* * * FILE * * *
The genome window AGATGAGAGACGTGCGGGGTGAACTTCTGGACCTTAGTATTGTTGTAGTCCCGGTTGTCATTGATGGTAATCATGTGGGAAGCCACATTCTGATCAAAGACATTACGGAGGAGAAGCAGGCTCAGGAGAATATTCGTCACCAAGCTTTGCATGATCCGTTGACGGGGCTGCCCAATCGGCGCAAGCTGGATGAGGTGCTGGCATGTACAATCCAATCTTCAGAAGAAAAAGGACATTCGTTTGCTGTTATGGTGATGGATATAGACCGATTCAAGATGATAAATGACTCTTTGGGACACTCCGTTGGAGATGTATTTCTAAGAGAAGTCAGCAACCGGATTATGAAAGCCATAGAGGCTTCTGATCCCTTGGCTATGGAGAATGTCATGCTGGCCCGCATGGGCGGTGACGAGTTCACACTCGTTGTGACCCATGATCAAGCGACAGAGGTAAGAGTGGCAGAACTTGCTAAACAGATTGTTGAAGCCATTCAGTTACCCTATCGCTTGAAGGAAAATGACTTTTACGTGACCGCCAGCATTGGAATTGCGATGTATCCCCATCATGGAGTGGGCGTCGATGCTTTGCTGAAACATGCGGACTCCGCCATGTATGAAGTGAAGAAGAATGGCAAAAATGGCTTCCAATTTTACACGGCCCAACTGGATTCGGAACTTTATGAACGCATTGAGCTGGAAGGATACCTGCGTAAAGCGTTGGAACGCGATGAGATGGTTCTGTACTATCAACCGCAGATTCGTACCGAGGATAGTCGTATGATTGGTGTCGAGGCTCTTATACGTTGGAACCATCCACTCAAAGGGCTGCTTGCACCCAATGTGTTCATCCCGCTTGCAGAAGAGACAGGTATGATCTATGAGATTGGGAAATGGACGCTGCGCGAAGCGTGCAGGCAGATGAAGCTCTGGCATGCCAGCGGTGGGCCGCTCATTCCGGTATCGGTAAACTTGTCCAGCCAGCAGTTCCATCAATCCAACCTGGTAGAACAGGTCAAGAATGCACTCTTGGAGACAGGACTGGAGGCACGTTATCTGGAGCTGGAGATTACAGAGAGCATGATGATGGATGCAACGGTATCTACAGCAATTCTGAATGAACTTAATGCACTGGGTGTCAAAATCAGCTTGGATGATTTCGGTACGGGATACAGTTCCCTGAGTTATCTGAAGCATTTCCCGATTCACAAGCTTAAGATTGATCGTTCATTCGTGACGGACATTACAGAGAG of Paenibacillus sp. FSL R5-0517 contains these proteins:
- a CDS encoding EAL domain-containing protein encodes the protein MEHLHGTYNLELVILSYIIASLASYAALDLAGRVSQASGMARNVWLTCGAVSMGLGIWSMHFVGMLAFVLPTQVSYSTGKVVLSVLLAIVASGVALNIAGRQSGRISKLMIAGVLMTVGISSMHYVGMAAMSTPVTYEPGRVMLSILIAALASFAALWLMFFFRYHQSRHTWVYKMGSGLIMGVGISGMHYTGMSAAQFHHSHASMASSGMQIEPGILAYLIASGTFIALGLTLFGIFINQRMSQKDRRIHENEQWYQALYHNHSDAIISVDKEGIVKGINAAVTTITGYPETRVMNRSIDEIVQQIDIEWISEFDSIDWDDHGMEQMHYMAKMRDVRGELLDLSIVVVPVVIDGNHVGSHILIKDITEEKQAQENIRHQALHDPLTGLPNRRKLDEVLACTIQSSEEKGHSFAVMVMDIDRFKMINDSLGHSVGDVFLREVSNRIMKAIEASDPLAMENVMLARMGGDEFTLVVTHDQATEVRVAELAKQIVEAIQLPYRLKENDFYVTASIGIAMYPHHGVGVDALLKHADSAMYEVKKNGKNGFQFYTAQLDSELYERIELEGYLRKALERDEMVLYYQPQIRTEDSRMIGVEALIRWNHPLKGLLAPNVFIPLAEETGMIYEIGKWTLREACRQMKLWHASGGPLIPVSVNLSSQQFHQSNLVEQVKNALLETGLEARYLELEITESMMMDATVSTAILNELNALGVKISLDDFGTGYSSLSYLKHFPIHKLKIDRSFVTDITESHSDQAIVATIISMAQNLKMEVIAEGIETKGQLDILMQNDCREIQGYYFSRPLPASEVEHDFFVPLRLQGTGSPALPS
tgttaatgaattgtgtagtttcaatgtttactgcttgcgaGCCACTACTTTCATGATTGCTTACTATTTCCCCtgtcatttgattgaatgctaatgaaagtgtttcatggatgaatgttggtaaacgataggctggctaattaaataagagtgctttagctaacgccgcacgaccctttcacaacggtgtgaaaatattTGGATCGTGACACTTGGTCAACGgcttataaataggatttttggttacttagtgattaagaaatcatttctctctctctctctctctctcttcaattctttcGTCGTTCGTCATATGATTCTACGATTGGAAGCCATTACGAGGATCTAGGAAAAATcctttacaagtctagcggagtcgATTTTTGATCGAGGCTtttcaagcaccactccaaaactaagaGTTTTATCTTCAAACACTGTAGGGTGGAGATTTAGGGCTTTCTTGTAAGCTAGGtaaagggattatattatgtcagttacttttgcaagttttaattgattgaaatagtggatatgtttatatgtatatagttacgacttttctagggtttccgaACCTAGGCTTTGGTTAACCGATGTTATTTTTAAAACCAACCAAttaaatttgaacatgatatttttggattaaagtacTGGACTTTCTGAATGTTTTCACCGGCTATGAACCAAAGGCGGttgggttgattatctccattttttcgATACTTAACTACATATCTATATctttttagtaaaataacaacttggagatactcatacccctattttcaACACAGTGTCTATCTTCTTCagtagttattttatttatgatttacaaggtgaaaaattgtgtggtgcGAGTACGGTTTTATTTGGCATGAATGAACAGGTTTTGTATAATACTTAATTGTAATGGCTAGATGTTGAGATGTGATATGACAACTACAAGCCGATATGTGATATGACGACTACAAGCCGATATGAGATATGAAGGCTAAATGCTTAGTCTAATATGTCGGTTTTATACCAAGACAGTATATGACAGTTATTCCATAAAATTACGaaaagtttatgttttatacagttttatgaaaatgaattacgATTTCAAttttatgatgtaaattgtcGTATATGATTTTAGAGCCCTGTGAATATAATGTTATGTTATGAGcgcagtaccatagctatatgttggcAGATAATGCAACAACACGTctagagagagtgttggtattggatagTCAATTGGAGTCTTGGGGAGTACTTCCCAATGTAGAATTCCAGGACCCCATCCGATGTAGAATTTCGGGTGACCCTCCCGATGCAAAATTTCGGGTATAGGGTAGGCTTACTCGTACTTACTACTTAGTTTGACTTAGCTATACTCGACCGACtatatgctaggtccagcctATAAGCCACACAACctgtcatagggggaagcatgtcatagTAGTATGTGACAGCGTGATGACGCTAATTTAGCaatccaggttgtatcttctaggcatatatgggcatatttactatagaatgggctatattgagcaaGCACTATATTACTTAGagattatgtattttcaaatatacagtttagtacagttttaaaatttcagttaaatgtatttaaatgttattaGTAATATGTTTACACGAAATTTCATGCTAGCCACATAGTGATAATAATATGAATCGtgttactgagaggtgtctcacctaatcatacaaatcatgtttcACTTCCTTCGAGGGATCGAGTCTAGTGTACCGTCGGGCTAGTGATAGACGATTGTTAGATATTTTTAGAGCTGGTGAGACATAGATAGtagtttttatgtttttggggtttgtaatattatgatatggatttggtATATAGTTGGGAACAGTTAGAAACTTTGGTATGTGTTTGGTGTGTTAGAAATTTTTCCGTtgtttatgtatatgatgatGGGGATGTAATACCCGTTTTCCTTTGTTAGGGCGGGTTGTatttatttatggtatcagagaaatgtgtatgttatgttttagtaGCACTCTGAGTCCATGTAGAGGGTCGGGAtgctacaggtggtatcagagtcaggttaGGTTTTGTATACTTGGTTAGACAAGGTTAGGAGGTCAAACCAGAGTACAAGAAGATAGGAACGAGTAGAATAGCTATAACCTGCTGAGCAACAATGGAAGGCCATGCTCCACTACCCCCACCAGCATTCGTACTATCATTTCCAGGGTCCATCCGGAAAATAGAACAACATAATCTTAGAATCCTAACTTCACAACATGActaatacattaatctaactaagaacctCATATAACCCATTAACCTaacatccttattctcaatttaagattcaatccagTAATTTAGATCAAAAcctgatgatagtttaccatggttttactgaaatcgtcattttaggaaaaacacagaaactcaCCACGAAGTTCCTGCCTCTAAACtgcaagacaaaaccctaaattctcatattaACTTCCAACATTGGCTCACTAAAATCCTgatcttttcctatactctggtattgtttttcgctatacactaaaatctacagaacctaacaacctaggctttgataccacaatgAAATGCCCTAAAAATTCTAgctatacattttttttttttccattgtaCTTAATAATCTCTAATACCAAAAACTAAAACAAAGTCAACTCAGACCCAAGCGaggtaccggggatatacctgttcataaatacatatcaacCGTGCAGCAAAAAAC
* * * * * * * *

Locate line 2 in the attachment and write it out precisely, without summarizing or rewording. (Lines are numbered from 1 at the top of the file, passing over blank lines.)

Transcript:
- a CDS encoding EAL domain-containing protein encodes the protein MEHLHGTYNLELVILSYIIASLASYAALDLAGRVSQASGMARNVWLTCGAVSMGLGIWSMHFVGMLAFVLPTQVSYSTGKVVLSVLLAIVASGVALNIAGRQSGRISKLMIAGVLMTVGISSMHYVGMAAMSTPVTYEPGRVMLSILIAALASFAALWLMFFFRYHQSRHTWVYKMGSGLIMGVGISGMHYTGMSAAQFHHSHASMASSGMQIEPGILAYLIASGTFIALGLTLFGIFINQRMSQKDRRIHENEQWYQALYHNHSDAIISVDKEGIVKGINAAVTTITGYPETRVMNRSIDEIVQQIDIEWISEFDSIDWDDHGMEQMHYMAKMRDVRGELLDLSIVVVPVVIDGNHVGSHILIKDITEEKQAQENIRHQALHDPLTGLPNRRKLDEVLACTIQSSEEKGHSFAVMVMDIDRFKMINDSLGHSVGDVFLREVSNRIMKAIEASDPLAMENVMLARMGGDEFTLVVTHDQATEVRVAELAKQIVEAIQLPYRLKENDFYVTASIGIAMYPHHGVGVDALLKHADSAMYEVKKNGKNGFQFYTAQLDSELYERIELEGYLRKALERDEMVLYYQPQIRTEDSRMIGVEALIRWNHPLKGLLAPNVFIPLAEETGMIYEIGKWTLREACRQMKLWHASGGPLIPVSVNLSSQQFHQSNLVEQVKNALLETGLEARYLELEITESMMMDATVSTAILNELNALGVKISLDDFGTGYSSLSYLKHFPIHKLKIDRSFVTDITESHSDQAIVATIISMAQNLKMEVIAEGIETKGQLDILMQNDCREIQGYYFSRPLPASEVEHDFFVPLRLQGTGSPALPS